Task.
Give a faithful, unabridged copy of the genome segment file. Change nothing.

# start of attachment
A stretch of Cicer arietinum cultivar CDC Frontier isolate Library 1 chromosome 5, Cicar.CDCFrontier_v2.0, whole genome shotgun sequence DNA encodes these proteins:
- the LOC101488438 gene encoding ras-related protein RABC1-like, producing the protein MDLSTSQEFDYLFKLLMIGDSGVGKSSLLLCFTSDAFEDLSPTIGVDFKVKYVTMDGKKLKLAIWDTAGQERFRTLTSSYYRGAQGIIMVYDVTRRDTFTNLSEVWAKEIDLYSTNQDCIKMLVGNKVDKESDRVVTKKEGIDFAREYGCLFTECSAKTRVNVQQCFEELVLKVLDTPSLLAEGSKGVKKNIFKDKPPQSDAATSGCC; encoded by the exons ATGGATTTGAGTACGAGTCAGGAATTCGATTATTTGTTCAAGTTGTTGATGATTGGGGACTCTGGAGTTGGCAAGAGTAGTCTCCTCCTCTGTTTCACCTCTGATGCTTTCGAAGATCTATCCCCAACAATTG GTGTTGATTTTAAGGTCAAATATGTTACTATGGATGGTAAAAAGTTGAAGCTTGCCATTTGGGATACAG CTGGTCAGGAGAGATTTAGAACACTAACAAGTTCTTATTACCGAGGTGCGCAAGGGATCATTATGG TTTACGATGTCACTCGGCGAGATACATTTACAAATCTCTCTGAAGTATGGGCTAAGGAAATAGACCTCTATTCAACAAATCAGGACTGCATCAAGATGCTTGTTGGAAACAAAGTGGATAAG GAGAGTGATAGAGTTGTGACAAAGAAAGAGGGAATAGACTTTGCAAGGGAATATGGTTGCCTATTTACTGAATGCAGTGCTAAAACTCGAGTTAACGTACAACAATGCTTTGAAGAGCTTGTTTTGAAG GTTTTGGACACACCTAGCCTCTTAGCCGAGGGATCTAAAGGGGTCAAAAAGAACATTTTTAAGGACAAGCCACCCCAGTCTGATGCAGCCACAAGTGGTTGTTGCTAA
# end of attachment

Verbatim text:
A stretch of Cicer arietinum cultivar CDC Frontier isolate Library 1 chromosome 5, Cicar.CDCFrontier_v2.0, whole genome shotgun sequence DNA encodes these proteins:
- the LOC101488438 gene encoding ras-related protein RABC1-like, producing the protein MDLSTSQEFDYLFKLLMIGDSGVGKSSLLLCFTSDAFEDLSPTIGVDFKVKYVTMDGKKLKLAIWDTAGQERFRTLTSSYYRGAQGIIMVYDVTRRDTFTNLSEVWAKEIDLYSTNQDCIKMLVGNKVDKESDRVVTKKEGIDFAREYGCLFTECSAKTRVNVQQCFEELVLKVLDTPSLLAEGSKGVKKNIFKDKPPQSDAATSGCC; encoded by the exons ATGGATTTGAGTACGAGTCAGGAATTCGATTATTTGTTCAAGTTGTTGATGATTGGGGACTCTGGAGTTGGCAAGAGTAGTCTCCTCCTCTGTTTCACCTCTGATGCTTTCGAAGATCTATCCCCAACAATTG GTGTTGATTTTAAGGTCAAATATGTTACTATGGATGGTAAAAAGTTGAAGCTTGCCATTTGGGATACAG CTGGTCAGGAGAGATTTAGAACACTAACAAGTTCTTATTACCGAGGTGCGCAAGGGATCATTATGG TTTACGATGTCACTCGGCGAGATACATTTACAAATCTCTCTGAAGTATGGGCTAAGGAAATAGACCTCTATTCAACAAATCAGGACTGCATCAAGATGCTTGTTGGAAACAAAGTGGATAAG GAGAGTGATAGAGTTGTGACAAAGAAAGAGGGAATAGACTTTGCAAGGGAATATGGTTGCCTATTTACTGAATGCAGTGCTAAAACTCGAGTTAACGTACAACAATGCTTTGAAGAGCTTGTTTTGAAG GTTTTGGACACACCTAGCCTCTTAGCCGAGGGATCTAAAGGGGTCAAAAAGAACATTTTTAAGGACAAGCCACCCCAGTCTGATGCAGCCACAAGTGGTTGTTGCTAA